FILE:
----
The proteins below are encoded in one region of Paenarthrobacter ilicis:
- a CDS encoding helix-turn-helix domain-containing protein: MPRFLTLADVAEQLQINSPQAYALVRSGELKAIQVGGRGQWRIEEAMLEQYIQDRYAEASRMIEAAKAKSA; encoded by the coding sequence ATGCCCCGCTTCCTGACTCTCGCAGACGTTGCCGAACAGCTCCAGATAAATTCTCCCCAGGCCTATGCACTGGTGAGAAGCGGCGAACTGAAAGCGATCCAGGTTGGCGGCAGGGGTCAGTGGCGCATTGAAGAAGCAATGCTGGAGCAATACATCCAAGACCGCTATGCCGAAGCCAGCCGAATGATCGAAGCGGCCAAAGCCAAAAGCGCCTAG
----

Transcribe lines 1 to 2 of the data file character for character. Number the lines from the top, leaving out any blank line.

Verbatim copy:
The proteins below are encoded in one region of Paenarthrobacter ilicis:
- a CDS encoding helix-turn-helix domain-containing protein: MPRFLTLADVAEQLQINSPQAYALVRSGELKAIQVGGRGQWRIEEAMLEQYIQDRYAEASRMIEAAKAKSA; encoded by the coding sequence ATGCCCCGCTTCCTGACTCTCGCAGACGTTGCCGAACAGCTCCAGATAAATTCTCCCCAGGCCTATGCACTGGTGAGAAGCGGCGAACTGAAAGCGATCCAGGTTGGCGGCAGGGGTCAGTGGCGCATTGAAGAAGCAATGCTGGAGCAATACATCCAAGACCGCTATGCCGAAGCCAGCCGAATGATCGAAGCGGCCAAAGCCAAAAGCGCCTAG